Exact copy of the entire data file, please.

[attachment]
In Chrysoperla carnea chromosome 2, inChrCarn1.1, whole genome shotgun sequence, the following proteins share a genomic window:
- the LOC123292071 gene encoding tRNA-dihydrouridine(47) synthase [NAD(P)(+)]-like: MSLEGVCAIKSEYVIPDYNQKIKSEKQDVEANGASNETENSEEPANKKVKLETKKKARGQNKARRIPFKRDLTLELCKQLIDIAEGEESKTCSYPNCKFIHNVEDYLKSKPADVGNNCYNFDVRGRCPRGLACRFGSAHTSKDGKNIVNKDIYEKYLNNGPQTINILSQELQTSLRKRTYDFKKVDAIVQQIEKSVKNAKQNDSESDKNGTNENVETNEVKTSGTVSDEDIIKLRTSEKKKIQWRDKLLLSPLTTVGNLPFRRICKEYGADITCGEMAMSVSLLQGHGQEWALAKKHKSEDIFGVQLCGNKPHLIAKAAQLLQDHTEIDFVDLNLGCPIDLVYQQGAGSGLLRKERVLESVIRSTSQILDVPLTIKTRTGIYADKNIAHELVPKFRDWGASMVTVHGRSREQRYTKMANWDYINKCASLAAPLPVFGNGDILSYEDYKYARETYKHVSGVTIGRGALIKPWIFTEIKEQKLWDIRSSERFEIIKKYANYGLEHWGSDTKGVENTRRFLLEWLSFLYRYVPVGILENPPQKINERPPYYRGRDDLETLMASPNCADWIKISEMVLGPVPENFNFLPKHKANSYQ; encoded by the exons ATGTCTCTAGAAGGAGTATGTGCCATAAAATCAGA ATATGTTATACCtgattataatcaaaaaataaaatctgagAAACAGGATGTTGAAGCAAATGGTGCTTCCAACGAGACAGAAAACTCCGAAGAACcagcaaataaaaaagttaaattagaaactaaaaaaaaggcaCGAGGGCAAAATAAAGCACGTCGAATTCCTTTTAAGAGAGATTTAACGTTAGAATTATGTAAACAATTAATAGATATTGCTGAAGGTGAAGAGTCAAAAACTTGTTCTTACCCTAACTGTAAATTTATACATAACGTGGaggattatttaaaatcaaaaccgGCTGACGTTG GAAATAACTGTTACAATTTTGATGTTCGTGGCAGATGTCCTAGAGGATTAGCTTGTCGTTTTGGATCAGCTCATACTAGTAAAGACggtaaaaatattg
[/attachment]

In Chrysoperla carnea chromosome 2, inChrCarn1.1, whole genome shotgun sequence, the following proteins share a genomic window:
- the LOC123292071 gene encoding tRNA-dihydrouridine(47) synthase [NAD(P)(+)]-like: MSLEGVCAIKSEYVIPDYNQKIKSEKQDVEANGASNETENSEEPANKKVKLETKKKARGQNKARRIPFKRDLTLELCKQLIDIAEGEESKTCSYPNCKFIHNVEDYLKSKPADVGNNCYNFDVRGRCPRGLACRFGSAHTSKDGKNIVNKDIYEKYLNNGPQTINILSQELQTSLRKRTYDFKKVDAIVQQIEKSVKNAKQNDSESDKNGTNENVETNEVKTSGTVSDEDIIKLRTSEKKKIQWRDKLLLSPLTTVGNLPFRRICKEYGADITCGEMAMSVSLLQGHGQEWALAKKHKSEDIFGVQLCGNKPHLIAKAAQLLQDHTEIDFVDLNLGCPIDLVYQQGAGSGLLRKERVLESVIRSTSQILDVPLTIKTRTGIYADKNIAHELVPKFRDWGASMVTVHGRSREQRYTKMANWDYINKCASLAAPLPVFGNGDILSYEDYKYARETYKHVSGVTIGRGALIKPWIFTEIKEQKLWDIRSSERFEIIKKYANYGLEHWGSDTKGVENTRRFLLEWLSFLYRYVPVGILENPPQKINERPPYYRGRDDLETLMASPNCADWIKISEMVLGPVPENFNFLPKHKANSYQ; encoded by the exons ATGTCTCTAGAAGGAGTATGTGCCATAAAATCAGA ATATGTTATACCtgattataatcaaaaaataaaatctgagAAACAGGATGTTGAAGCAAATGGTGCTTCCAACGAGACAGAAAACTCCGAAGAACcagcaaataaaaaagttaaattagaaactaaaaaaaaggcaCGAGGGCAAAATAAAGCACGTCGAATTCCTTTTAAGAGAGATTTAACGTTAGAATTATGTAAACAATTAATAGATATTGCTGAAGGTGAAGAGTCAAAAACTTGTTCTTACCCTAACTGTAAATTTATACATAACGTGGaggattatttaaaatcaaaaccgGCTGACGTTG GAAATAACTGTTACAATTTTGATGTTCGTGGCAGATGTCCTAGAGGATTAGCTTGTCGTTTTGGATCAGCTCATACTAGTAAAGACggtaaaaatattg